Thursday, 31 May 2012

Free CPD opportunities for technical translators

For some time I’ve been promising to provide some more ideas for free CPD. Today I concentrate on technical translators working into English as it is the area I usually work in.  I’d like to highlight the fact that good technical translators into English are in short supply. So if the thought of technical translation is abhorrent to you – think again! The work can vary greatly – anything from press releases, brochures and application stories for the trade press, to instruction manuals, specifications and IT upgrades. It’s not all long lists of boring component parts!

I list below some of the technical journals I try to read regularly. I used to receive them in the post, and a few still keep coming. But nowadays most good journals are available on the web – and very often at no cost. Here are a few:
The first one is  Design Products and Applications. The most recent issue has articles on machine building and automatilon, the pneumatic and hydraulic sector, electrical and electronics, mechanical components, engineering software, and materials and fasteners. I have clients in most of these areas, so this journal is an excellent way of finding out what companies are developing, and simply, to keep up with industry trends. Nuts and bolts may be tiny but their influence on every product in the world is immense.

The second journal I’d to recommend to you is Industrial Technology.
The most recent issue contains a report from the food and drink industry - intriguingly entitled “Oh crumbs, solved at last”. It also has articles on medical technology, machine building, electrical equipment, electronic enclosures, springs and dampers (well someone has to make them!), fasteners, automotive products, as well as drives, motors and controls, among others. If you are only interested in one or two subjects, you can simply download the pages that interest you.

My last recommendation today is Renewable Energy Magazine
This is a journal published in Spanish (click here for the Spansh version) and English and it is available free. You can also follow it on Twitter and subscribe to their newsletter. It is packed full of information about solar and wind energy as well as energy-saving news.
Virtually every industry has its own journal. If you need help in finding one relevant to your field, do please ask me.


A really great way of learning how things work AND of meeting potential clients is to visit a trade show. A good way of finding out where and when these are is by checking this website: At the top (in boxes that are much too faint for my eyes) you can refine your search to a particular industry or country. But be aware that, like paid-for Google sites, the first few hits may not be in your country at all, or relevant to you.

Another way of finding out about these exhibitions is from the journals I highlighted above. You can usually obtain free tickets to the show through the magazines. I often go to the Southern Manufacturing Show at Farnborough. Most exhibitions have free seminars that you can attend during your time at the exhibition. The organisers stage the same show in Ireland, the Midlands, the North, the North West and Scotland, so there's something for everyone there.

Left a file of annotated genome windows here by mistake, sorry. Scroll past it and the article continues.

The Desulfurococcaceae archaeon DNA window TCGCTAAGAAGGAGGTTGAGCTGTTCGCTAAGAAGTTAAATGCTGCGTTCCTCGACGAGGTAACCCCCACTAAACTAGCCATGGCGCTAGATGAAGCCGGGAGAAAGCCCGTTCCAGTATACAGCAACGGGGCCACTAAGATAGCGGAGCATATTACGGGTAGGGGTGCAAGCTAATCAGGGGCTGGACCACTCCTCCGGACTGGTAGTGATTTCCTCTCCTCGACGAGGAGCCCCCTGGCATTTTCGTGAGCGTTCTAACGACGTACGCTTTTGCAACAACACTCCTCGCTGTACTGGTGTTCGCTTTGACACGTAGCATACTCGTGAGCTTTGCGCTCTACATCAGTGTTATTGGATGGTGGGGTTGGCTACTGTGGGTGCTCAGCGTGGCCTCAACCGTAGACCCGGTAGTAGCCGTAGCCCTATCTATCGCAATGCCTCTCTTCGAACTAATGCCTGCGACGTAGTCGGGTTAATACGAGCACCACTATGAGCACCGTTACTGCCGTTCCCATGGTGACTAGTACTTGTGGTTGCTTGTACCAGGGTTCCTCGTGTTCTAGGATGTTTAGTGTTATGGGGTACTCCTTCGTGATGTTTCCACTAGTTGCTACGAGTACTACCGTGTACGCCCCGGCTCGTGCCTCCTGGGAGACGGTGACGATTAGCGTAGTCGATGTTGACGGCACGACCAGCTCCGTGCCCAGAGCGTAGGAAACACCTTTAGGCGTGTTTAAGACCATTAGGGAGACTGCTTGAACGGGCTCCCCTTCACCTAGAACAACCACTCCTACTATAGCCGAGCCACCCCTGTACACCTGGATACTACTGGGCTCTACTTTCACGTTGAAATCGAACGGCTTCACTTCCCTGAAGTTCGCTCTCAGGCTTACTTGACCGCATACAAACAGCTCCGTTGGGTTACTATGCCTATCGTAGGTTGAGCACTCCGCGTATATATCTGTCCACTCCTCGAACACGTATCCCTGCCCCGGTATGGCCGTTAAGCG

But beware: busy exhibitors do not appreciate a hard sell. They have paid a lot of money for exhibition space in order to sell their products, not buy yours. In fact it’s a breach of etiquette to try to sell your services at an exhibition. So only approach exhibitors on a stand if they appear not to be busy with customers. Otherwise, attend the seminars, pick up brochures (great for terminology), watch the demonstrations, inspect the products, and only engage in general conversation rather than hard sell. An exchange of business cards can lead to an excellent business relationship after the trade show is over.


If you have a family member or a friend who works in a local factory, do not be shy about asking to visit one day. I’ve been shown round a circuit-board manufacturing facility, a company that makes seat belts, a refrigerator company, and another that makes car parts. Even if you don't know anyone, why not just ask if they ever have an open day?

Lastly, to gain technical experience, you could consider working as an intern or temporary employee at a factory. Years ago I worked for several months in the offices of a firm that made special refrigerated chambers to carry out endurance tests. I may not have realised it at the time, but that experience counted towards my knowledge of matters technical.

I hope that some of these ideas are useful to you. My aim is to find some ideas that cost little or nothing, yet are highly valuable and motivating sources of learning.

Don’t forget my poll. The poll link is in the first paragraph of my last post. I’m trying to find out just how many of you are like me: living in a mono-lingual household with little opportunity to practice speaking our source language(s). So far, the results are showing that most respondents live in a mono-lingual environment. I’ll keep the poll open for another week and share the results next week.

1 comment:

  1. Technical translation is a type of specialized translation involving the translation of documents produced by technical writers (owner's manuals, user guides, etc.), or more specifically, texts which relate to technological subject areas or texts, which deals with the practical application of scientific and technological information.
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